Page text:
Sunday, 7 April 2019

News: President referred questions to the Enlarged Board on patentability of plants exclusively obtained by essentially biological processes


Following his earlier annoucement, the President has submitted questions too the Enlarged Board of Appeal which relate to the patentability of plants exclusively obtained by essentially biological processes and to decision T 1063/18 (also here). According to a news meesage from the EPO posted last Friday, the President of the EPO seeks the Enlarged Board of Appeal to clarify the applicable legal framework.
The full text of the referral is not yet available. It will be interesting to see which clarifiation the Preseident seems to be required as one may argue that T 1063/18 has already given the answer, as that decision analyzed whether conclusion from G 2/12 needed any adaptations after the introduction of Rule 28(2) EPC subsequent to a notice from the EU Commission (no). Also, the news message below does not mention any conflicting decision, which is needed for the referral to be admissable under article Art.112(1)(b) EPC. (However, also with an inadmissible referral, the Enlarged Board may give a clarification as it did in the software decision G 3/08). So, the full text will be highly interesting, we will keep you posted!
The EPO posted a news message on the EPO website this Friday (5 April2019). The complete message reads:

Referral to the Enlarged Board of Appeal related to plant patentability

5 April 2019
Today, pursuant to Article 112(1)(b) EPC, the President of the EPO has submitted questions to the Enlarged Board of Appeal which relate to the patentability of plants exclusively obtained by essentially biological processes and to decision T 1063/18 of a Technical Board of Appeal of December 2018. In the referral the President of the EPO seeks the Enlarged Board of Appeal to clarify the applicable legal framework.
The EPO reacts to the concerns expressed by the Contracting States, the user community and representatives of civil society who are worried about legal uncertainty resulting from decision T 1063/18.
The President of the EPO considers the referral to the Enlarged Board of Appeal as an important step on the way to restore legal certainty in the interest of the users of the European patent system and the general public.
The possibility of a referral to the Enlarged Board of Appeal was presented end of March at a meeting of the Administrative Council and met with broad support.

Further information


Photo "Peppers" by Melvin "Buddy" Baker obtained via Flickr under CC BY 2.0 license (no changes made).

2 comments :

  1. According to another blog (http://patentblog.kluweriplaw.com/2019/04/05/patentability-of-plants-epo-referral-of-decision-t106318-criticized/):

    "In the meantime, on 25 March 2019, the Chartered Institute of Patent Attorneys (CIPA) in the UK published a position paper on the patenting of plants; or as CIPA writes: ‘on the lawfulness of a number of options for addressing the conflict between decisions of the EPO Boards of Appeal (i.e. G2/12, G2/13 and T1063/18) and Rule 28(2) EPC."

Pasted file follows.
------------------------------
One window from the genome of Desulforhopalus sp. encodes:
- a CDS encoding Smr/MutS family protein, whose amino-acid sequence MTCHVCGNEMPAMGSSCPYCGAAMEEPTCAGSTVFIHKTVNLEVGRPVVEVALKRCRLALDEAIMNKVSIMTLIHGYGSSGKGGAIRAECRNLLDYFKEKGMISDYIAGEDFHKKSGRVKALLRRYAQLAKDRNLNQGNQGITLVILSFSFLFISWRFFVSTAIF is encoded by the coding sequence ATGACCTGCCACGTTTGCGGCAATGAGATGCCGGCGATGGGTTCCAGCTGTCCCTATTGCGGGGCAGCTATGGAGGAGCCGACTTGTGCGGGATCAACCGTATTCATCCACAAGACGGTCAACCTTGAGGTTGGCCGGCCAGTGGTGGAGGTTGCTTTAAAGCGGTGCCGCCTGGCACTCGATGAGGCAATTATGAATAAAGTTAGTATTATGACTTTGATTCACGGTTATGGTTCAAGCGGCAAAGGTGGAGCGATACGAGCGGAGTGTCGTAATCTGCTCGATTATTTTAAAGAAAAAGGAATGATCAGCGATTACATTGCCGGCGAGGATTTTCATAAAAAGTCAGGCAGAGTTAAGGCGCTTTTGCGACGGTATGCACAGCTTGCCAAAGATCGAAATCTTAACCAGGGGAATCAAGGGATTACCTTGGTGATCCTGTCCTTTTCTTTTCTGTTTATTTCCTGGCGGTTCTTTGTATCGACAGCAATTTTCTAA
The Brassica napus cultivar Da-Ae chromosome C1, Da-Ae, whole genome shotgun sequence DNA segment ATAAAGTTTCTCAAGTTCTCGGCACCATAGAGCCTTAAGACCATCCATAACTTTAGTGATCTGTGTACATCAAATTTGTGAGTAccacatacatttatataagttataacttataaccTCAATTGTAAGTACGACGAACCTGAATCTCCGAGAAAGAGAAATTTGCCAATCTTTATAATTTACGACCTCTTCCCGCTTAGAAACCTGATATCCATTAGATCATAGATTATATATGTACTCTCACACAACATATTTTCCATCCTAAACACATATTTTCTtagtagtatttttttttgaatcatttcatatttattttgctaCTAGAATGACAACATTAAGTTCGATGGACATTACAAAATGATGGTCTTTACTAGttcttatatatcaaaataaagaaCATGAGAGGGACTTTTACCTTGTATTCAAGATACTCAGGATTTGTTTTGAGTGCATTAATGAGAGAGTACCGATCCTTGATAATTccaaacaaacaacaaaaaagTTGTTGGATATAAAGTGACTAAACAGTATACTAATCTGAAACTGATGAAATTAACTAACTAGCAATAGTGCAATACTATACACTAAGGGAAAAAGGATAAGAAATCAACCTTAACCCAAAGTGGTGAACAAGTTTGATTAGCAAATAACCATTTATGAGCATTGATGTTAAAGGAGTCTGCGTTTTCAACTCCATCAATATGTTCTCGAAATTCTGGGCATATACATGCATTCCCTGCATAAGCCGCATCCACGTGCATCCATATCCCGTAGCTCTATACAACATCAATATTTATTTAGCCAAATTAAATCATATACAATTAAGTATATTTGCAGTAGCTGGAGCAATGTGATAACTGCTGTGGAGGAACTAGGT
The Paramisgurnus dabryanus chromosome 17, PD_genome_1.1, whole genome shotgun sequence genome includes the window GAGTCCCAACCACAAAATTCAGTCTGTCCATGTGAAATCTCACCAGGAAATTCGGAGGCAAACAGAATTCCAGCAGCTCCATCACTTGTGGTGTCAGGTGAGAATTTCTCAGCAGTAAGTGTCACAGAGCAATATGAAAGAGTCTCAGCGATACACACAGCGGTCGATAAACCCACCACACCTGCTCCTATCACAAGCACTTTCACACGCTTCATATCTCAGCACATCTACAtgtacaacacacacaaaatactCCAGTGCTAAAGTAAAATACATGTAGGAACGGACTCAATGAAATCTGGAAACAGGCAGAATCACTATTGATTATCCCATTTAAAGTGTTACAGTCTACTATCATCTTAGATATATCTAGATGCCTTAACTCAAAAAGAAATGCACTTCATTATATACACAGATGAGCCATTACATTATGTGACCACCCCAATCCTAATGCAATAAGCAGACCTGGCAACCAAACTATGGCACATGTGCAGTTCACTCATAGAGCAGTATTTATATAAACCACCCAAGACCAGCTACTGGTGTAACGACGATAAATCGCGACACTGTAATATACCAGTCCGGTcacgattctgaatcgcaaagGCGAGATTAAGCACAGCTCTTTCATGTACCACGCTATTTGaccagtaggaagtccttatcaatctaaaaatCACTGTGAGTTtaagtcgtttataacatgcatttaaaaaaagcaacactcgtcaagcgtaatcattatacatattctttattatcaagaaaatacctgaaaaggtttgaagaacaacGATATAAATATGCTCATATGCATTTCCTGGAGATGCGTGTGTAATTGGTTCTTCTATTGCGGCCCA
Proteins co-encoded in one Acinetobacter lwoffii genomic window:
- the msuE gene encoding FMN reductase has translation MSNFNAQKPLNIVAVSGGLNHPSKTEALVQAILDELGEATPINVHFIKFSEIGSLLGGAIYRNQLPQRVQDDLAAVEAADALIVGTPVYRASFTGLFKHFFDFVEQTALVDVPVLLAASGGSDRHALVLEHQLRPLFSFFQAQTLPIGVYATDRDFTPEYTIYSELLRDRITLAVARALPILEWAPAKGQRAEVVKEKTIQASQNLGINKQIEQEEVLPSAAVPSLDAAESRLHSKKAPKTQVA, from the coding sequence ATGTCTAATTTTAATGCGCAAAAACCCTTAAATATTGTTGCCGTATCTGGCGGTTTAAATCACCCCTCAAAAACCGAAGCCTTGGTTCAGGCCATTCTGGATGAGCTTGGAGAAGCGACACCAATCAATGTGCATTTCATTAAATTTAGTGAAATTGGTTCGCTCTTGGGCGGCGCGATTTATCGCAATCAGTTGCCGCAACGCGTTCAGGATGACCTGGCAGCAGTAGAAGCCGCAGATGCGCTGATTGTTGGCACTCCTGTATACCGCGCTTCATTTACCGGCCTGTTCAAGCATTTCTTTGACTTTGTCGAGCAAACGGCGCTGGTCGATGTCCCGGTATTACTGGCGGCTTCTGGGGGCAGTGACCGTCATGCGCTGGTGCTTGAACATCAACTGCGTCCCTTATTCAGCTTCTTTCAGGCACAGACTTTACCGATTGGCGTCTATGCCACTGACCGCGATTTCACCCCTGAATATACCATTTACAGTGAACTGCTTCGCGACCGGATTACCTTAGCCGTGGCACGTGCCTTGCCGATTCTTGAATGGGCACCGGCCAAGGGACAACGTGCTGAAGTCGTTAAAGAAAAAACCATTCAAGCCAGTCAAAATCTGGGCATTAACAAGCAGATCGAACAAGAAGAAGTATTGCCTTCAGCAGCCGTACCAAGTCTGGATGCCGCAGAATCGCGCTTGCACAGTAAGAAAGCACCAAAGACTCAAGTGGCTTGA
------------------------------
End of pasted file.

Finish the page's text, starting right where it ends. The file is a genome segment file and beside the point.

"The conclusion of the CIPA position paper:

    ‘CIPA’s position is that the above-mentioned conflict (between judicial interpretations of the EPC and Rule 28(2) EPC) should be solved in a lawful manner."
    and:
    "Whilst CIPA has no wish to prescribe any one particular solution to that conflict,
    For the reasons discussed above, our position is that, at this time:
    – there are no valid grounds upon which a further EBA opinion can be obtained under either Article 112(1)(b) EPC (Option A) or Article 112(1)(a) EPC (Option C);
    – there are also no valid grounds upon which the EBA could be persuaded (by the Commission Notice) to arrive at an interpretation of Article 53(b) EPC that differs from that set out in G2/12 and G2/13; and
    – amendment of Article 53(b) EPC under Option B would be unlawful, regardless of whether that amendment were made under Article 33(1)(b) EPC (which would be unlawful under the EPC) or under Article 172 EPC (which would be unlawful under EU law, and which might also misalign the EPC with a future ruling of the CJEU)

    Our position is therefore that the only viable options at this time are as follows.
    – Accept the current interpretation of Article 53(b) EPC (Option D).
    – Amend EU law and then the EPC (Option E).
    – Await the issuance of a ruling of the CJEU (Option F).’"
    [end citation]

    It links to the CIPA paper on http://www.cipa.org.uk/_resources/assets/attachment/full/0/117604.pdf

    ReplyDelete
    Replies
    1. Interesting position paper. It confirms that there may be an admissibility issue with the referral, and it seems to agree with the analysis and conclusions of T 1063/18 as to G 2/12 and Art.53(b) EPC as well as the legal status of the Commission Notice (not such status that it would allow an amendment by the Council under Art.33(1)(b) EPC rather than by the Conference under Art. 172 EPC).
      Which option would have a chance, which would have the best chance? Maybe option E: amend EU legislation (a new Directive) and then amend under Aert.33(1)(b).

      To be continued!

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